Reviews > Published on October 3rd, 2016

Bookshots: 'Triggerman' by Walter Hill and Matz

Bookshots: Pumping new life into the corpse of the book review


Triggerman #1

Who wrote it?

There’s a simplicity at play that could lead nowhere, but it could also unravel in a deliciously Chinatown-esque way.

Walter Hill, legendary writer/director/producer responsible for The Warriors, 48 Hrs. and the Alien franchise, with pencils by Matz, purveyor of such pulp sequential art as The Black Dahlia and The Killer.

Plot in a Box:

Set during the Prohibition, this first issue of the comic book mini-series follows Roy Nash, a hardboiled con secreted out of prison with a job to do. That job isn’t clear yet, as it first involves taking out a man in Arizona that owes money to “people in Chicago.” Nash picks up wanna-be starlet Rose Malone on his way to Los Angeles, where presumably he has more people to kill.

Invent a new title for this book:

For a Few More Bullets to the Head

Read this if you like(d):

Bonnie and Clyde, Last Man Standing, Public Enemies

Meet the book’s lead(s):

Roy Nash – Two weeks earlier the man was in Joliet Prison in Illinois, with nothing but a picture of his lost love to keep him company. Now he’s back in the world, adorned in pinstripe suit with Tommy Gun in hand. He doesn’t say much, appears to be comfortable in this world of violence, but isn’t made of stone either.

Rose Malone – a free-swinging woman with big dreams, she hitches a ride with Nash on a whim. She’s a dancer and isn’t afraid to use her body to get what she wants, but is simultaneously worldly and naïve. Quite the talker, she may get attached to Nash, even if his reluctance probably means she’ll die horribly somewhere down the line.

Said lead(s) would be portrayed in a movie by:

Roy Nash – He’s a cool one, because this is a purposeful throwback to how men used to be (or how it’s perceived men used to be). Nash isn’t traditionally attractive, at least by modern standards, with his lean frame and rigid features. James Franco could pull off the troubled, weary and snake-like ruthlessness, but doesn’t have a voice that lends itself to gangland dramas.

Rose Malone – Jennifer Lawrence, assuming she’d be willing to do the nudity (half of Rose’s “screentime” in this issue is spent naked, so it’s worth pointing out). That balance of youth and temerity has been conveyed well in the past by Lawrence. She also has a bit of tomboy in her, and a fine balance of knowing she’s sexy but using it more as a tool rather than as a defining part of her personality.

Setting: would you want to live there?

Arizona, 1932. Having lived there in the late ‘80s and early ‘90s I can say that’s a definite no. The idea of that particular wasteland without air conditioning is enough to make me break out into a sweat just thinking about it. Also the fact that there’s no booze to drown your sorrows is a deal breaker.

What was your favorite sentence?

I ain’t no trouble, no sir. Self-defense, way I see it. Never did like the sum-bitch anyhow. Just like when Peter Walker shot Long John Anderson back in eighteen hunnert ninety-two. I was there.

The Verdict:

Difficult to tell so far because this is only a fraction of the final story, but it’s an enjoyable potboiler so far. It certainly feels like Hill’s 1970s work, with hard men being hard men and beautiful women being beautiful women. There’s a simplicity at play that could lead nowhere, but it could also unravel in a deliciously Chinatown-esque way.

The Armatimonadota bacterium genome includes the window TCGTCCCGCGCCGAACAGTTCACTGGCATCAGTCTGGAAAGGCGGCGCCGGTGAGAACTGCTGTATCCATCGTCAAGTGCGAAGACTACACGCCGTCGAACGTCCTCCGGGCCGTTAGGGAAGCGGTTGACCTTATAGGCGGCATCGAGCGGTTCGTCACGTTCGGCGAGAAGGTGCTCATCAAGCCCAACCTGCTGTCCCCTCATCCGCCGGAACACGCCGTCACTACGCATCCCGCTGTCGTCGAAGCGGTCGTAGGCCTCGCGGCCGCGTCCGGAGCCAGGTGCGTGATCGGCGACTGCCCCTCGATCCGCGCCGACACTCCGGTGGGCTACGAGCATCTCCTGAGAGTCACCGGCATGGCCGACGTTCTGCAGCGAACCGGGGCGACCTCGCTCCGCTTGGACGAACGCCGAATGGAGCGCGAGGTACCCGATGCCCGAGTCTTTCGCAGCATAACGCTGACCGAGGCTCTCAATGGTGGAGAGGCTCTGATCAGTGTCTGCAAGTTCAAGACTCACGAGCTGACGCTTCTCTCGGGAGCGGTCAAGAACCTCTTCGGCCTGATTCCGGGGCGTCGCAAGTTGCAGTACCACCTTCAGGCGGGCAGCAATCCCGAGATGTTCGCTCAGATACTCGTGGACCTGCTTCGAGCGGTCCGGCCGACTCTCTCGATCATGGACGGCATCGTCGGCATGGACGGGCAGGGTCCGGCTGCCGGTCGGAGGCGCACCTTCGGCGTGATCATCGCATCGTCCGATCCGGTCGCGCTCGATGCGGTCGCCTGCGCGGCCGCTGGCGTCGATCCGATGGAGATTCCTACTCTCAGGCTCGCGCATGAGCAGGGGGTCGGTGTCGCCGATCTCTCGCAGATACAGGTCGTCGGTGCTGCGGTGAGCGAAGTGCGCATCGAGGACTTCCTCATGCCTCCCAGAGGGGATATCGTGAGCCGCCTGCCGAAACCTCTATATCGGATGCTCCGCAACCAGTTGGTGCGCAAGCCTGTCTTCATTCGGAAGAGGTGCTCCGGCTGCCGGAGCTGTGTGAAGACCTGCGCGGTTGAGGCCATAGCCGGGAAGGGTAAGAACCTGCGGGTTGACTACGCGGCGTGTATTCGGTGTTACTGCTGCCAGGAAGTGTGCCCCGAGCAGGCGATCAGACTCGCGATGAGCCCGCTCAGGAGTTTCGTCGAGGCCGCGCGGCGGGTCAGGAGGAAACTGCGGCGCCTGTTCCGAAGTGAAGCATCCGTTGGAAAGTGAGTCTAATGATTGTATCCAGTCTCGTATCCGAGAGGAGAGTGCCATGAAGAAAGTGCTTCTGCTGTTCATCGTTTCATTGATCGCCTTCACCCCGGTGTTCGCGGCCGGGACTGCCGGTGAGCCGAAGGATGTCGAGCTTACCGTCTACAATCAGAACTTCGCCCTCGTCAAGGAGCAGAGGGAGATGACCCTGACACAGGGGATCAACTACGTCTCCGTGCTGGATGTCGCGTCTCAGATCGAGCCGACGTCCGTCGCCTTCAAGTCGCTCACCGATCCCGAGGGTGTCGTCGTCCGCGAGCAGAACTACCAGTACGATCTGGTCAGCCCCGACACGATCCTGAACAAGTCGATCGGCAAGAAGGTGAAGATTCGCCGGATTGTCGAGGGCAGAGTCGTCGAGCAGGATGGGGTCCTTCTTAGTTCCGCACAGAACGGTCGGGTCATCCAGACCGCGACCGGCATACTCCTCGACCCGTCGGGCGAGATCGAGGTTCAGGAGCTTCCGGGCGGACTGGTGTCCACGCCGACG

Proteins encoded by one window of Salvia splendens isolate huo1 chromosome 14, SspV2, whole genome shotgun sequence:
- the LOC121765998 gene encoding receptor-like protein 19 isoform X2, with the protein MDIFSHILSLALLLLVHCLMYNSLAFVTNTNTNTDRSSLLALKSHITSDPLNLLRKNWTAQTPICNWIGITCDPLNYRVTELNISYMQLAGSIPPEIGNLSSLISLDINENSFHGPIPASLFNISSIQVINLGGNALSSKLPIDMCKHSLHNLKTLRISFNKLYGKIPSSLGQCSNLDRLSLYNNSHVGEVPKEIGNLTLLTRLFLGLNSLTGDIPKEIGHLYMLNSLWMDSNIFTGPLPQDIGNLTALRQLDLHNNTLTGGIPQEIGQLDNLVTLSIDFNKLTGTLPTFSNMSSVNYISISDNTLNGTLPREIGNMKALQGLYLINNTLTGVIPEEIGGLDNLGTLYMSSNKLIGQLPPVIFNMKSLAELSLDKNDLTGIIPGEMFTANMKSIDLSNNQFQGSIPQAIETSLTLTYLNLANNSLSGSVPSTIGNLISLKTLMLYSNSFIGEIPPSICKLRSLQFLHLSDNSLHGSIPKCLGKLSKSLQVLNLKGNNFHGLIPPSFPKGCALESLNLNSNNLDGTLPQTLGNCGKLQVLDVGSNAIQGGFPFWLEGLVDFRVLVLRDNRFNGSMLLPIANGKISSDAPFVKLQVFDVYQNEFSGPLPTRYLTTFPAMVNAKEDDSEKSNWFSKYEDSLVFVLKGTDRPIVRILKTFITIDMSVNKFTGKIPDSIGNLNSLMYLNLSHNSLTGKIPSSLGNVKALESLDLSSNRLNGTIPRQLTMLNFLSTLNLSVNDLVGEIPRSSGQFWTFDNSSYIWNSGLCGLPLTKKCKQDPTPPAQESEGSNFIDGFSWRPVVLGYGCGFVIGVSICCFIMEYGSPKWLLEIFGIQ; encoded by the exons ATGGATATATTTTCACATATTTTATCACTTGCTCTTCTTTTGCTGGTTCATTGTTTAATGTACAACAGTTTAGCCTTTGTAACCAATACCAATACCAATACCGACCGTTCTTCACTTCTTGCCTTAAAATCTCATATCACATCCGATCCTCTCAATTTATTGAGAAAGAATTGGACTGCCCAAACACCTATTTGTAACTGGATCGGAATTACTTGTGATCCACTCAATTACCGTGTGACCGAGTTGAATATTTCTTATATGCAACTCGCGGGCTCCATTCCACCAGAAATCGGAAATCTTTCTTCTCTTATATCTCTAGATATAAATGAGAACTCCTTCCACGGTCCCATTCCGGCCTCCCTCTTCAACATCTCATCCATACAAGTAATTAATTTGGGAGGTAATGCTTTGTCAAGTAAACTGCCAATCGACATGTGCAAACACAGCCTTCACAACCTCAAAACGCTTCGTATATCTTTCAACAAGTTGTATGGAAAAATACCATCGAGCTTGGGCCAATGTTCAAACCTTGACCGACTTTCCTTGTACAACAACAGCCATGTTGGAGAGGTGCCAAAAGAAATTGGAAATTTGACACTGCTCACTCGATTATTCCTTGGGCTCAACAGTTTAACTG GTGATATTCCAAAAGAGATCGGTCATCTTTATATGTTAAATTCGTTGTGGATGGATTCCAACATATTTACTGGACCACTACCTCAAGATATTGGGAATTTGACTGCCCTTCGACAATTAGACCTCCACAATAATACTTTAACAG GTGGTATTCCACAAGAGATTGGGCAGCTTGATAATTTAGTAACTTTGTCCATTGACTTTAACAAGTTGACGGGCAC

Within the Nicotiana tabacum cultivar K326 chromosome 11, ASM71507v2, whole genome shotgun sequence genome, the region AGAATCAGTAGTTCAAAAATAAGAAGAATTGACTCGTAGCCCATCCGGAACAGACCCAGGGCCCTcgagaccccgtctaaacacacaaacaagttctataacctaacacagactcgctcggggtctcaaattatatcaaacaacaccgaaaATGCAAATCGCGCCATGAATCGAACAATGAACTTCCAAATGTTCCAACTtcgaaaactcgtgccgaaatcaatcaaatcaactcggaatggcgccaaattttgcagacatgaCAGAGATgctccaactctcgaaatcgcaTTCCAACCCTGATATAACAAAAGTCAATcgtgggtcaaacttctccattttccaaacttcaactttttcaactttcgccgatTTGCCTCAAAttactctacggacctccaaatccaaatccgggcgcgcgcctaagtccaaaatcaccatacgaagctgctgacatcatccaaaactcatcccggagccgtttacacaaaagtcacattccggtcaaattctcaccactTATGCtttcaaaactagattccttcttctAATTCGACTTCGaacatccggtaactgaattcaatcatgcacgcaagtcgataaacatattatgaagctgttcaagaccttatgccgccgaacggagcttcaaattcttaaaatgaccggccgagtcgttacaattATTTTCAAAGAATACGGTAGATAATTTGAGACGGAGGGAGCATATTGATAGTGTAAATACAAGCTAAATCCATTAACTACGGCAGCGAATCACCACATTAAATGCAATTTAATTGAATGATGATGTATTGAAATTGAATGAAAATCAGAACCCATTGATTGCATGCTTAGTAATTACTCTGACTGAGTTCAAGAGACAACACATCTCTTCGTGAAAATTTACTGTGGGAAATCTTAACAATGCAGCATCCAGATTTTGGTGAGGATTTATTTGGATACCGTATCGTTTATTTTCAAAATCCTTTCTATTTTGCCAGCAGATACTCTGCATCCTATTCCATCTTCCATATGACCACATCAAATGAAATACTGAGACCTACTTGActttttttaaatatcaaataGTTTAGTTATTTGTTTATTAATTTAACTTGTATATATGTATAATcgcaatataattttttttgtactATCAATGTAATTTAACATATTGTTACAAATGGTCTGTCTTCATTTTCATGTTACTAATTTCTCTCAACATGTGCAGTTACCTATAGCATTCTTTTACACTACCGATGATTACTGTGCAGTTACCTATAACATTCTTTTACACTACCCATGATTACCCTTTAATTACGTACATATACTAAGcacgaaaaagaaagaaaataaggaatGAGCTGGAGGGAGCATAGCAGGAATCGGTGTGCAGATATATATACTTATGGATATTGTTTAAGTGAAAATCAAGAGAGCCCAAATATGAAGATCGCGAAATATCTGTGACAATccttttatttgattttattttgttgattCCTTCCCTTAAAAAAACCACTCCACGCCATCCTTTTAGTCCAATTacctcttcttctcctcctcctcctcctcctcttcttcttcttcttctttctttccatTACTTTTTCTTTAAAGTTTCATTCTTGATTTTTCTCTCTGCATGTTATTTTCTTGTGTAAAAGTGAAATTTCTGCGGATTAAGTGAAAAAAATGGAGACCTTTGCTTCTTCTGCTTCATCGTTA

Now aside from the setting this isn’t particularly noir-ish, but there’s potential. Generally noir involves a femme fatale and some sort of grand conspiracy getting peeled back from simple beginnings. Nash is certainly not a detective and Rose not a femme fatale, but there is a mystery. For some reason Nash has been let out of prison, and there are hints that higher-ups are exploiting him. The mystery is why was he let out of prison, who is the woman from Nash’s past, and what is he going to do in LA?

Withholding is not the most honest way to string an audience along, but sometimes there are benefits. By going so minimalist, Hill leaves open the possibilities to go anywhere. There’s also a pregnant premise with the Great Depression allowing for commentary on the troubled economy today, and the Prohibition leading to even more decadence.

For now, however, there isn’t a lot to go by. Hill’s influences are clear, from Sergio Leone Westerns to Hammett-style gangsters, but there’s no innovation here. This feels like a story that’s been told with a fatalistic ending: it’s doubtful Nash makes it out alive. It also doesn’t 100% translate to the comic book format, as there’s an attempt at stillness and anticipation that plays more like wasting pages. Almost half the book feels like a silent issue of Larry Hama’s G.I. Joe.

Matz’s art certainly makes for striking still images, but it’s a bit stiff. The illustration is almost photorealistic, but there’s not a lot of sense of movement. Still, there’s a swagger and air of dread that’s palpable. It’s also nice that everyone isn’t drawn like Hollywood movie stars. Rose has curves, and Nash is worn taut.

In the end, a solid read with many avenues to go down. Let’s hope it fulfills the promise.

About the author

A professor once told Bart Bishop that all literature is about "sex, death and religion," tainting his mind forever. A Master's in English later, he teaches college writing and tells his students the same thing, constantly, much to their chagrin. He’s also edited two published novels and loves overthinking movies, books, the theater and fiction in all forms at such varied spots as CHUD, Bleeding Cool, CityBeat and Cincinnati Magazine. He lives in Cincinnati, Ohio with his wife and daughter.

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